#### 1. Introduction

Particle swarm optimization (PSO), inspired by the social behavior of bird flocks [1], is an important and widely used population-based stochastic algorithm. Unlike evolutionary algorithms, PSO is computationally inexpensive and its implementation is straightforward. Each potential solution in PSO, represented by a particle, flies in a multidimensional search space with a velocity dynamically adjusted by the particle’s own former information and the experience of the other particles. For its superiority, PSO has rapidly developed with applications in solving real-world optimization problems in recent years [2–5].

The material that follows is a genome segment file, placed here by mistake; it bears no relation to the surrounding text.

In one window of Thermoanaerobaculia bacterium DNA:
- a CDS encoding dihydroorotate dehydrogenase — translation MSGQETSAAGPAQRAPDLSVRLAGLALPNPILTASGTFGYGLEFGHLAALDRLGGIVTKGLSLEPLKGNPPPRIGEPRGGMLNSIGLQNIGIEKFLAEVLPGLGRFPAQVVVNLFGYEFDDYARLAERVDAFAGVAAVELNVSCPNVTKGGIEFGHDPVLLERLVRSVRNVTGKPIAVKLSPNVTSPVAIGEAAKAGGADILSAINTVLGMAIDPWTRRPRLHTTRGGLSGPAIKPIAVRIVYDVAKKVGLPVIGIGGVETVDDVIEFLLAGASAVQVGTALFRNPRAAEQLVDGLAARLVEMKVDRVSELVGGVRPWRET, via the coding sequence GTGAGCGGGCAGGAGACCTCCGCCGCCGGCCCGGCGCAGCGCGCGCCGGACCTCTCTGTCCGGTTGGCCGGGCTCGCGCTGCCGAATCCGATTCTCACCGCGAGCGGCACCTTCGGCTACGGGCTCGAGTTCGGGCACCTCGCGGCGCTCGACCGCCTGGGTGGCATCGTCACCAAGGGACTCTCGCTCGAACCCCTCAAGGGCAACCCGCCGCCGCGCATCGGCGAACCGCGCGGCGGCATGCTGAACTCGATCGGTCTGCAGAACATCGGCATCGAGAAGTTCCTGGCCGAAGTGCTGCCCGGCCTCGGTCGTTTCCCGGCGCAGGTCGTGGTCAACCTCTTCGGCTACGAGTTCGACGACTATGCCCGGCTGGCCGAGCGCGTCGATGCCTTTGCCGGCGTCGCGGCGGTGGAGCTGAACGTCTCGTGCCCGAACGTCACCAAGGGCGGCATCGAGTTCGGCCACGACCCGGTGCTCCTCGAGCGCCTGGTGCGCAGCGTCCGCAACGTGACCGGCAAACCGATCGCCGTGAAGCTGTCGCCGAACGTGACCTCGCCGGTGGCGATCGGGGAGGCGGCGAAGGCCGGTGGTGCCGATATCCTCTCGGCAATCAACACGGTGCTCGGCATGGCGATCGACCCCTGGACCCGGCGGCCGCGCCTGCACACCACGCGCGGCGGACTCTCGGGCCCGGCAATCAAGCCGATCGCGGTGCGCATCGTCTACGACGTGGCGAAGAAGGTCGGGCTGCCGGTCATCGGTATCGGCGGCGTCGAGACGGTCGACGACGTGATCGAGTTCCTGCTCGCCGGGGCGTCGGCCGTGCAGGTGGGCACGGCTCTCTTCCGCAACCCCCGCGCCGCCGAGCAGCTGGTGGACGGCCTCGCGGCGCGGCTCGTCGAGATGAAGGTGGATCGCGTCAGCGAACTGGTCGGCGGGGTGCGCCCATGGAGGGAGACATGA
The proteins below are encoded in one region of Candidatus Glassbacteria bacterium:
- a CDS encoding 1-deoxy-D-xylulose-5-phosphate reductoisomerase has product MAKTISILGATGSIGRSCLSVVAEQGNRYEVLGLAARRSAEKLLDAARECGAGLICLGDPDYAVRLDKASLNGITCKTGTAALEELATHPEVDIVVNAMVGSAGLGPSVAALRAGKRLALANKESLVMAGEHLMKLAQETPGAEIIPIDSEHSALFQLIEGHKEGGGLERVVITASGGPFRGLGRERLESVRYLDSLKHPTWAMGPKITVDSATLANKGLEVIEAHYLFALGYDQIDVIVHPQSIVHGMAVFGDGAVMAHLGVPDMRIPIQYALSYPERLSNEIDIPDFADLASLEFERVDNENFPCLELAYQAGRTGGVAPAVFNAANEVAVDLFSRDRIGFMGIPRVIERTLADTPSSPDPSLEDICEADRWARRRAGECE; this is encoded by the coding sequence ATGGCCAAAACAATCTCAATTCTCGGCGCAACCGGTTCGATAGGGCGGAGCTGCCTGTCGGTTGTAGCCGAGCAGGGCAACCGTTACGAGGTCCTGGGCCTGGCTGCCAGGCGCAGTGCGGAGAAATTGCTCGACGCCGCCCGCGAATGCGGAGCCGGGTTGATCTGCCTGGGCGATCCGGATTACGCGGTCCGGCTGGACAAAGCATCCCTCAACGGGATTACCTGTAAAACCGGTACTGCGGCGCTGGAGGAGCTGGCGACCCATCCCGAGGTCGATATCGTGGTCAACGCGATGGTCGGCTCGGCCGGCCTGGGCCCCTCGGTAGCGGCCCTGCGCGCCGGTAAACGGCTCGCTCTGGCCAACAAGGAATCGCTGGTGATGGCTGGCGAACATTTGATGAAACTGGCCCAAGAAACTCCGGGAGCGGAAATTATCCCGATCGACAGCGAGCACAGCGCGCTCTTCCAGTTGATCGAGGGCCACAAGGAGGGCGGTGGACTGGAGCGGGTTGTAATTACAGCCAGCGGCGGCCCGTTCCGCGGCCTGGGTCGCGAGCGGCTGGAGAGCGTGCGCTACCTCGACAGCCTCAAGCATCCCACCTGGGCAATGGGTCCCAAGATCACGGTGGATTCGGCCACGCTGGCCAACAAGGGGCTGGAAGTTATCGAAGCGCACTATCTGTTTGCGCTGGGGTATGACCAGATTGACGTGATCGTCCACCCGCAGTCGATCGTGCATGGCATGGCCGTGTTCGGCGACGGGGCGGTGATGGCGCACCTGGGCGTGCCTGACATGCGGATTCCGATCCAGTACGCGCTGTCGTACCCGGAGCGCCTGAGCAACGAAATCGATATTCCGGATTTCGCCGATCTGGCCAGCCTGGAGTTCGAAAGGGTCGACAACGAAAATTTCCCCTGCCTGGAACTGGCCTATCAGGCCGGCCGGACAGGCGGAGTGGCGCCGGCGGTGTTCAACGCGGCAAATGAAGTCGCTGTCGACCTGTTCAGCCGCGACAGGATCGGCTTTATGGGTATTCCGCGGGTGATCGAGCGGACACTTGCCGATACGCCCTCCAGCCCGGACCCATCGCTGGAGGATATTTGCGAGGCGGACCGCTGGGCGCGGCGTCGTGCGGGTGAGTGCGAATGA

However, as demonstrated by van den Bergh [6], PSO is not a guaranteed global convergence algorithm according to the convergence criteria in [7]. Based on quantum mechanics and trajectory analysis of PSO [8], Sun et al. [9] proposed a variant of PSO, quantum-behaved PSO (QPSO) algorithm, which is theoretically proved to be global convergent using Markov process [10, 11]. The global convergence of QPSO guarantees to find the global optimal solution upon unlimited number of search iterations. Nevertheless, such condition is unrealistic when it comes to the real-world problems as only a finite number of iterations are allowed for the search of optimal solution on using any optimization algorithm. Thus, QPSO is also likely to be trapped in local optima or with slow convergence speed when it is used to solve complex problems. So far, many researchers developed various strategies to improve performance of QPSO in terms of convergence speed and global optimality [12–21]. However, it is rather difficult to improve the global search capability and accelerate the rate of convergence simultaneously. If any attempt focuses on avoiding being stuck at local optima, it is likely to have a slower convergence rate.